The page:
Northwest Provinces, a political division of British India, comprising a long and irregular strip of territory lying between lat. 23 51' and 31° 10' N., and Ion. 77° and 84° 45' E., immediately W. of Bengal. It adjoins Nepaul on the southern and western frontiers of that country, except where the province of Oude intervenes, which is enclosed by the Northwest Provinces on all sides but the northern Gurwhal and the Himalaya mountains form the northernmost limits of the division; the western boundaries are the Punjaub, Rajpoo-tana, and Gwalior; and the southern border is formed by Bundelcund and Rewah. Its name does not accurately describe its position, for it occupies about the centre of the N. part of India. Area, 80,901 sq. m.; pop. in 1872, 30,769,056, distributed as follows among the seven administrative commissionerships of the territory: Meerut, 4,973,190; Kumaon, 743,170; Rohilcund, 5,435,550; Agra, 5,038,- 136; Jhansi, 934,747; Allahabad, 5,466,116; Benares, 8,178,147. Of these, 26,569,068 were Hindoos, 4,189,348 Mohammedans, and 10,640 Christians. The density of the population, 380 to the square mile, exceeds that in any other large division of India except Oude, where there are 465 to the square mile.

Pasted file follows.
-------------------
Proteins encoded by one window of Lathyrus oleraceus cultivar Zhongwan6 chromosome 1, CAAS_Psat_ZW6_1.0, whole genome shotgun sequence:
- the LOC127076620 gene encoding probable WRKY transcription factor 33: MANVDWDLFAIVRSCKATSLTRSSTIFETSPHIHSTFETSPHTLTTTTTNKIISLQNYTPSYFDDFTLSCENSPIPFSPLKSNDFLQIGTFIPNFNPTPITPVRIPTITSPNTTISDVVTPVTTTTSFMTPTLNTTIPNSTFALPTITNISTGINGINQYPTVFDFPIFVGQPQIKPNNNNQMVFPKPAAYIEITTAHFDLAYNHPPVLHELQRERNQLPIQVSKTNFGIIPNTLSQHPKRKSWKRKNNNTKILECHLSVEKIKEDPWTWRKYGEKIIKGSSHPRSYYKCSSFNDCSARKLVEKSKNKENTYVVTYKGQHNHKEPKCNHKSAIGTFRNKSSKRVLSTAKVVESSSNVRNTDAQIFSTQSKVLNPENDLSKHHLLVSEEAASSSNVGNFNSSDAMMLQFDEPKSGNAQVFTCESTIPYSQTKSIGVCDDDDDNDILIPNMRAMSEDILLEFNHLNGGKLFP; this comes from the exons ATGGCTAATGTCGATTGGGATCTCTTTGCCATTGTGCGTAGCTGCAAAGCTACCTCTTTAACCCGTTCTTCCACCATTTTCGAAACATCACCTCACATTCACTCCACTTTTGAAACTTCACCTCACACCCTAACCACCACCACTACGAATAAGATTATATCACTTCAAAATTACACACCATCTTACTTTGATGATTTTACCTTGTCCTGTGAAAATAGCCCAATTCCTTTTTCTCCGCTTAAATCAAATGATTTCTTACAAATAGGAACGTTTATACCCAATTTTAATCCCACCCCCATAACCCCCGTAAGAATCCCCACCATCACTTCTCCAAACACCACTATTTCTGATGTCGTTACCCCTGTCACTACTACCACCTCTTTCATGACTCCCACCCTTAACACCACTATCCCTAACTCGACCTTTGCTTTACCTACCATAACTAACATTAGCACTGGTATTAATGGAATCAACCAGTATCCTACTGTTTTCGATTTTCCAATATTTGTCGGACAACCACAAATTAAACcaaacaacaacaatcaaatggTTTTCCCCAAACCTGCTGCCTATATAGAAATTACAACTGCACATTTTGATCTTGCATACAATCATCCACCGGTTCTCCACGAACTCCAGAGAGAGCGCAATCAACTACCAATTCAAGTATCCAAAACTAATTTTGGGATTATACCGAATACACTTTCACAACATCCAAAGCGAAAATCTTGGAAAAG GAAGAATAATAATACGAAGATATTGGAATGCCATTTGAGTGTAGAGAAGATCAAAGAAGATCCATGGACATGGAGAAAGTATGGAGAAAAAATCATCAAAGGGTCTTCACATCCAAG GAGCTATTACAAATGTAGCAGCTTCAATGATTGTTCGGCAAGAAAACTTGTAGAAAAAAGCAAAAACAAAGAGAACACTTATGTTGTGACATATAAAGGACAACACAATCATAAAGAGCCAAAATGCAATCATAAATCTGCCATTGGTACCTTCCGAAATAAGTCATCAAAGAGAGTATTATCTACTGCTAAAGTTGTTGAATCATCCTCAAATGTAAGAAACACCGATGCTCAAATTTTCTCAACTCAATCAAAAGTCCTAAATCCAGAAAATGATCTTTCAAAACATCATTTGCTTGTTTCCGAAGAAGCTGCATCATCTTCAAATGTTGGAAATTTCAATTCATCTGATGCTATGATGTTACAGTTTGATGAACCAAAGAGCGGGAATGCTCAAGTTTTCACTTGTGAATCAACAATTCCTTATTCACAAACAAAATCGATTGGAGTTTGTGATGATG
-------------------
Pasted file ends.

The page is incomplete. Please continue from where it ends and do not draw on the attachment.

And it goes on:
The com-missionerships are subdivided into 35 districts, and in 1872 contained 91,226 villages. At that time the area of the subject-allied native states under the supervision of the provincial government was 5,390 sq. m., with an estimated population of 1,284,691. - Although the northern portions, situated within the Himalaya region, are broken by spurs of the great snowy range, the Northwest Provinces lie chiefly in the rich Gangetic plain, and are watered by the Ganges and Jumna and their affluents, which here flow through an exceedingly fertile and prosperous region, dotted with wealthy, famous, and powerful cities, and abounding in historical interest. The tract between the Ganges and the Jumna, known as the Doab, is occupied by one of the most extensive and important systems of artificial irrigation in the world, of which the Ganges canal is the chief work, supplying water in 1871 - '2 to an area of about 800,000 acres. The principal forests are in Jhansi and near the foot of the Himalaya in Gurwhal and Ku-maon, and are under the care of the government forest conservancy. The chil piniis ex-celsa), the chir (pimts long ifolio), the saul tree, and the deodar are the chief timber trees. Immense numbers of bamboos are obtained from the bamboo forests in the north.